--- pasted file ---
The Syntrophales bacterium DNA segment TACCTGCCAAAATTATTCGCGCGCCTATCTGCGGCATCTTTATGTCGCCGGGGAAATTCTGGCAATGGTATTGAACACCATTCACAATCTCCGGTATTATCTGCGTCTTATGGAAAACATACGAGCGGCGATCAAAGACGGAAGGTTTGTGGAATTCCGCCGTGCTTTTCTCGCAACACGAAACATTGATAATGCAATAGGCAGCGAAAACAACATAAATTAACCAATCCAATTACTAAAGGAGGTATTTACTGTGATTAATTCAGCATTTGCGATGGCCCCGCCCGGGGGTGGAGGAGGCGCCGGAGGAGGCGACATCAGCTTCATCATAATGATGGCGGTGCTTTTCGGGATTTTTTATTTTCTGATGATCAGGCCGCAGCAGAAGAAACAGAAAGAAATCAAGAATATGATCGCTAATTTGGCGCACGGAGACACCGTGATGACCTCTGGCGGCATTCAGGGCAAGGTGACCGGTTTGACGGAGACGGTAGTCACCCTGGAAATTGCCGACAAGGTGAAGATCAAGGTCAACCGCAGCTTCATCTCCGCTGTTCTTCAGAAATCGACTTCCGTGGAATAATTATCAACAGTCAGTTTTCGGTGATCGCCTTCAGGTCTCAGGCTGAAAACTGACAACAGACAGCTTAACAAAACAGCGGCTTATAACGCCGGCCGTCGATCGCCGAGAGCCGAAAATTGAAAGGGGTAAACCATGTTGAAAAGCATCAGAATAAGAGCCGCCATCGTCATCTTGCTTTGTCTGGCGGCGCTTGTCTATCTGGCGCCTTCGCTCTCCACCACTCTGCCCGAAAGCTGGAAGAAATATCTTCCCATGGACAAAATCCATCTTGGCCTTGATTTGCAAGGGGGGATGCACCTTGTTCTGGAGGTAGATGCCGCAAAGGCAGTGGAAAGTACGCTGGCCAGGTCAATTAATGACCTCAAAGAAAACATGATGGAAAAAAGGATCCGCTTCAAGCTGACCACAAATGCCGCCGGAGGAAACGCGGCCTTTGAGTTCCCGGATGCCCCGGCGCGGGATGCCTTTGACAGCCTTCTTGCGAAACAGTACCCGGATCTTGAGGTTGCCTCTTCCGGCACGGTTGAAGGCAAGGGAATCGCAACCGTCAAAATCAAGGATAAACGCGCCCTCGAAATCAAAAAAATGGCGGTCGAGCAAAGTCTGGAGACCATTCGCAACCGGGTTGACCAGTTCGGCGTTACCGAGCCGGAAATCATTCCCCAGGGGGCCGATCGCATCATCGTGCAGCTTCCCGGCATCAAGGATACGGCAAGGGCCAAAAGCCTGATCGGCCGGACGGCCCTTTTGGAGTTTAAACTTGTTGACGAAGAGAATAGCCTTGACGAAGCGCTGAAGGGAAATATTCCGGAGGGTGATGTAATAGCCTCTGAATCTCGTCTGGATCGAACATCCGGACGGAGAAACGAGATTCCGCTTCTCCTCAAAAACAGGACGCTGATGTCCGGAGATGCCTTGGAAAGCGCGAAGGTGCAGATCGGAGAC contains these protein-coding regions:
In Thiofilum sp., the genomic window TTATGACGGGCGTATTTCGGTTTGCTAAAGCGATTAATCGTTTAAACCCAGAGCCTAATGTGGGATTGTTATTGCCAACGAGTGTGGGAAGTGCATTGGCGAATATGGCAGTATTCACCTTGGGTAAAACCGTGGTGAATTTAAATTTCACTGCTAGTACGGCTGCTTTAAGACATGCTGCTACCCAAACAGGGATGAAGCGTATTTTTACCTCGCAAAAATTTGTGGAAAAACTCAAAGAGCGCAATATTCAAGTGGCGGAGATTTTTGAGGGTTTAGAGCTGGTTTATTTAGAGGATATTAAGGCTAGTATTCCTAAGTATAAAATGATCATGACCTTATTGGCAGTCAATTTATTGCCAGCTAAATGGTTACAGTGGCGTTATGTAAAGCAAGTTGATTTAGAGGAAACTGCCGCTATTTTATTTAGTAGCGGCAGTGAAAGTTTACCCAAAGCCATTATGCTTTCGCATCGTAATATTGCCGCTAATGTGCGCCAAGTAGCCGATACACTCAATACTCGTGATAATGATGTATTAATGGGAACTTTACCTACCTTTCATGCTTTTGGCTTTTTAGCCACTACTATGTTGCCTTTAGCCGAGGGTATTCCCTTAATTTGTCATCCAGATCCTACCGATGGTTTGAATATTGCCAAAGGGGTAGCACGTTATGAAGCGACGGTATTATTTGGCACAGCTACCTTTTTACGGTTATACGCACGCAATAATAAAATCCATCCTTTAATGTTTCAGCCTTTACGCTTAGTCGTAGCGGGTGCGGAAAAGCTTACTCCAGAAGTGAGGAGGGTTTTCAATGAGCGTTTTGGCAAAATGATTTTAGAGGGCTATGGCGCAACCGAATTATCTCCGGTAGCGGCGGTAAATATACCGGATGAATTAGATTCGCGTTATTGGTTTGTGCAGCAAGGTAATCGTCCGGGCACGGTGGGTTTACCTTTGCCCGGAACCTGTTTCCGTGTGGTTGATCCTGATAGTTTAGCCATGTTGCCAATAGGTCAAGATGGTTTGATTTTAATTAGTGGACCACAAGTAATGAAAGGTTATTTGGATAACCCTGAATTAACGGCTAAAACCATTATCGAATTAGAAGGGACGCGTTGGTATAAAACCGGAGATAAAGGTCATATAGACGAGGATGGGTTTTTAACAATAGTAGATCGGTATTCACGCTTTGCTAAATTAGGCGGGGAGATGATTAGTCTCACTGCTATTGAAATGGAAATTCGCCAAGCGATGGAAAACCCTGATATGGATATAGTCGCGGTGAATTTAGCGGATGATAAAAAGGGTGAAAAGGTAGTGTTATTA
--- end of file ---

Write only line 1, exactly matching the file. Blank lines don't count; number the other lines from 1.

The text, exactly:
The Syntrophales bacterium DNA segment TACCTGCCAAAATTATTCGCGCGCCTATCTGCGGCATCTTTATGTCGCCGGGGAAATTCTGGCAATGGTATTGAACACCATTCACAATCTCCGGTATTATCTGCGTCTTATGGAAAACATACGAGCGGCGATCAAAGACGGAAGGTTTGTGGAATTCCGCCGTGCTTTTCTCGCAACACGAAACATTGATAATGCAATAGGCAGCGAAAACAACATAAATTAACCAATCCAATTACTAAAGGAGGTATTTACTGTGATTAATTCAGCATTTGCGATGGCCCCGCCCGGGGGTGGAGGAGGCGCCGGAGGAGGCGACATCAGCTTCATCATAATGATGGCGGTGCTTTTCGGGATTTTTTATTTTCTGATGATCAGGCCGCAGCAGAAGAAACAGAAAGAAATCAAGAATATGATCGCTAATTTGGCGCACGGAGACACCGTGATGACCTCTGGCGGCATTCAGGGCAAGGTGACCGGTTTGACGGAGACGGTAGTCACCCTGGAAATTGCCGACAAGGTGAAGATCAAGGTCAACCGCAGCTTCATCTCCGCTGTTCTTCAGAAATCGACTTCCGTGGAATAATTATCAACAGTCAGTTTTCGGTGATCGCCTTCAGGTCTCAGGCTGAAAACTGACAACAGACAGCTTAACAAAACAGCGGCTTATAACGCCGGCCGTCGATCGCCGAGAGCCGAAAATTGAAAGGGGTAAACCATGTTGAAAAGCATCAGAATAAGAGCCGCCATCGTCATCTTGCTTTGTCTGGCGGCGCTTGTCTATCTGGCGCCTTCGCTCTCCACCACTCTGCCCGAAAGCTGGAAGAAATATCTTCCCATGGACAAAATCCATCTTGGCCTTGATTTGCAAGGGGGGATGCACCTTGTTCTGGAGGTAGATGCCGCAAAGGCAGTGGAAAGTACGCTGGCCAGGTCAATTAATGACCTCAAAGAAAACATGATGGAAAAAAGGATCCGCTTCAAGCTGACCACAAATGCCGCCGGAGGAAACGCGGCCTTTGAGTTCCCGGATGCCCCGGCGCGGGATGCCTTTGACAGCCTTCTTGCGAAACAGTACCCGGATCTTGAGGTTGCCTCTTCCGGCACGGTTGAAGGCAAGGGAATCGCAACCGTCAAAATCAAGGATAAACGCGCCCTCGAAATCAAAAAAATGGCGGTCGAGCAAAGTCTGGAGACCATTCGCAACCGGGTTGACCAGTTCGGCGTTACCGAGCCGGAAATCATTCCCCAGGGGGCCGATCGCATCATCGTGCAGCTTCCCGGCATCAAGGATACGGCAAGGGCCAAAAGCCTGATCGGCCGGACGGCCCTTTTGGAGTTTAAACTTGTTGACGAAGAGAATAGCCTTGACGAAGCGCTGAAGGGAAATATTCCGGAGGGTGATGTAATAGCCTCTGAATCTCGTCTGGATCGAACATCCGGACGGAGAAACGAGATTCCGCTTCTCCTCAAAAACAGGACGCTGATGTCCGGAGATGCCTTGGAAAGCGCGAAGGTGCAGATCGGAGAC contains these protein-coding regions: